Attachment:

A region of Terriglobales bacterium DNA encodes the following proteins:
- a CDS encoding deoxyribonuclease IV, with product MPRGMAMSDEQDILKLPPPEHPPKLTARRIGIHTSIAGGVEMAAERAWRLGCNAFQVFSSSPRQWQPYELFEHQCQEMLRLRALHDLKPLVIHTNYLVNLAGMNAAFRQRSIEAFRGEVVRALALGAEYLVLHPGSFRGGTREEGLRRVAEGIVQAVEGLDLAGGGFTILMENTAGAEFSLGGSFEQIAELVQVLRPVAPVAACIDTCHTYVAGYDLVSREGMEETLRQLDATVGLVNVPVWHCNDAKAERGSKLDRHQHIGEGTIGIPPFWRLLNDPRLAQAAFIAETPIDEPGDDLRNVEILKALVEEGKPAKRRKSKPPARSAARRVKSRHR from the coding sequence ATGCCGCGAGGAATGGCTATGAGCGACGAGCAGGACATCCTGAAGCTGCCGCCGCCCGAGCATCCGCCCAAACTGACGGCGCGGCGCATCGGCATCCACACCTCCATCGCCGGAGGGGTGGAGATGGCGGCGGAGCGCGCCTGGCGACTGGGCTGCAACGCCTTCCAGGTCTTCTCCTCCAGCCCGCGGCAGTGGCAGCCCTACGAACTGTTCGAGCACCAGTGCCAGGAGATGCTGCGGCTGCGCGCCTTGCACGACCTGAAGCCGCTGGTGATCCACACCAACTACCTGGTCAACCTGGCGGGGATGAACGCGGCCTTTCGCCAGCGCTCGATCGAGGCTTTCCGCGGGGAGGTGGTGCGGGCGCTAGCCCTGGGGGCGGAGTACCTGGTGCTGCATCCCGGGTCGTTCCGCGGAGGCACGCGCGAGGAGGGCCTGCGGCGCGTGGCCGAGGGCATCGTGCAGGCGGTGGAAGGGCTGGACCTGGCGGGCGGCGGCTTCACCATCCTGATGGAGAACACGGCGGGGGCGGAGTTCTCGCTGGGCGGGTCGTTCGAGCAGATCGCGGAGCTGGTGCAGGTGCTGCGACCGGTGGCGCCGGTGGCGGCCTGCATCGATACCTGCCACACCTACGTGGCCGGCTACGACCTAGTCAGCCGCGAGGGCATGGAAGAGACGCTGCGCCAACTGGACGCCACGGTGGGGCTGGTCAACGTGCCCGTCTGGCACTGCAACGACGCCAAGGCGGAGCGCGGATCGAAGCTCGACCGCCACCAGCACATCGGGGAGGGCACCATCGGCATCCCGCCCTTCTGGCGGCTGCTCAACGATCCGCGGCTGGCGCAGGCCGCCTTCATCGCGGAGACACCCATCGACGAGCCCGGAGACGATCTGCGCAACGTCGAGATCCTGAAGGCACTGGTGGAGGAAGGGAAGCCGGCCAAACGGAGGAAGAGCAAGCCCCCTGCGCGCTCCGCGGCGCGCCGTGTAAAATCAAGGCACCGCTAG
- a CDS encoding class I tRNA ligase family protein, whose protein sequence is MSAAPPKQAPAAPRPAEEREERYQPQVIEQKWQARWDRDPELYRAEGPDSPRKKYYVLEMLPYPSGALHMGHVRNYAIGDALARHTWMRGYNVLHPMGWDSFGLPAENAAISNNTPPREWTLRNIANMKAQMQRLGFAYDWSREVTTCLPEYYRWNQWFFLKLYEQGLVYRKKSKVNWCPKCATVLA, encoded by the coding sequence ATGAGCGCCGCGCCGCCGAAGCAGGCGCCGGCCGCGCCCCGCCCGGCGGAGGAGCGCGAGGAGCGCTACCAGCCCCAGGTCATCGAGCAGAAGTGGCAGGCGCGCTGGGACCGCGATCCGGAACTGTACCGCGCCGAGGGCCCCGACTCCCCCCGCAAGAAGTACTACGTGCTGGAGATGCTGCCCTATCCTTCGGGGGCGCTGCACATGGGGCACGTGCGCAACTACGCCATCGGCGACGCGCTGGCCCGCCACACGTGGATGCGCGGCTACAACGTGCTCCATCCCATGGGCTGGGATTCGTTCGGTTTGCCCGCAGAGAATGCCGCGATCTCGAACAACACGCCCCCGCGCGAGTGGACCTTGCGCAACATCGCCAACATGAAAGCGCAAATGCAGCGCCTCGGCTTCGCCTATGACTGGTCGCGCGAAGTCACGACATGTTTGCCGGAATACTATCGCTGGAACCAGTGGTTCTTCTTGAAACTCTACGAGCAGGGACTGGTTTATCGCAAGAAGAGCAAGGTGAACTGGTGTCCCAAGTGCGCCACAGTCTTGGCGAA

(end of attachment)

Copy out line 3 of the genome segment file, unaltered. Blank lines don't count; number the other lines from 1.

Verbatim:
- a CDS encoding class I tRNA ligase family protein, whose protein sequence is MSAAPPKQAPAAPRPAEEREERYQPQVIEQKWQARWDRDPELYRAEGPDSPRKKYYVLEMLPYPSGALHMGHVRNYAIGDALARHTWMRGYNVLHPMGWDSFGLPAENAAISNNTPPREWTLRNIANMKAQMQRLGFAYDWSREVTTCLPEYYRWNQWFFLKLYEQGLVYRKKSKVNWCPKCATVLA, encoded by the coding sequence ATGAGCGCCGCGCCGCCGAAGCAGGCGCCGGCCGCGCCCCGCCCGGCGGAGGAGCGCGAGGAGCGCTACCAGCCCCAGGTCATCGAGCAGAAGTGGCAGGCGCGCTGGGACCGCGATCCGGAACTGTACCGCGCCGAGGGCCCCGACTCCCCCCGCAAGAAGTACTACGTGCTGGAGATGCTGCCCTATCCTTCGGGGGCGCTGCACATGGGGCACGTGCGCAACTACGCCATCGGCGACGCGCTGGCCCGCCACACGTGGATGCGCGGCTACAACGTGCTCCATCCCATGGGCTGGGATTCGTTCGGTTTGCCCGCAGAGAATGCCGCGATCTCGAACAACACGCCCCCGCGCGAGTGGACCTTGCGCAACATCGCCAACATGAAAGCGCAAATGCAGCGCCTCGGCTTCGCCTATGACTGGTCGCGCGAAGTCACGACATGTTTGCCGGAATACTATCGCTGGAACCAGTGGTTCTTCTTGAAACTCTACGAGCAGGGACTGGTTTATCGCAAGAAGAGCAAGGTGAACTGGTGTCCCAAGTGCGCCACAGTCTTGGCGAA